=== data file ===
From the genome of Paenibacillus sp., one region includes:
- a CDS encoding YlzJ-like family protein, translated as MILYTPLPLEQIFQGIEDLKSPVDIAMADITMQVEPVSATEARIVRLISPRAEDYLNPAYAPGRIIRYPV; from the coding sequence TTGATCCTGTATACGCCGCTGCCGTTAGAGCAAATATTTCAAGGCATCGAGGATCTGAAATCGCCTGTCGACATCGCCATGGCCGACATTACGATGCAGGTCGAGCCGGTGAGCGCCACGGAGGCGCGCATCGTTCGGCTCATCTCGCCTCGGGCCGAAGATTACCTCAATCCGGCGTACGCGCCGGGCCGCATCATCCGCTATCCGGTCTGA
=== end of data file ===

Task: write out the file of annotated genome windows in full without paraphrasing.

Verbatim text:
From the genome of Paenibacillus sp., one region includes:
- a CDS encoding YlzJ-like family protein, translated as MILYTPLPLEQIFQGIEDLKSPVDIAMADITMQVEPVSATEARIVRLISPRAEDYLNPAYAPGRIIRYPV; from the coding sequence TTGATCCTGTATACGCCGCTGCCGTTAGAGCAAATATTTCAAGGCATCGAGGATCTGAAATCGCCTGTCGACATCGCCATGGCCGACATTACGATGCAGGTCGAGCCGGTGAGCGCCACGGAGGCGCGCATCGTTCGGCTCATCTCGCCTCGGGCCGAAGATTACCTCAATCCGGCGTACGCGCCGGGCCGCATCATCCGCTATCCGGTCTGA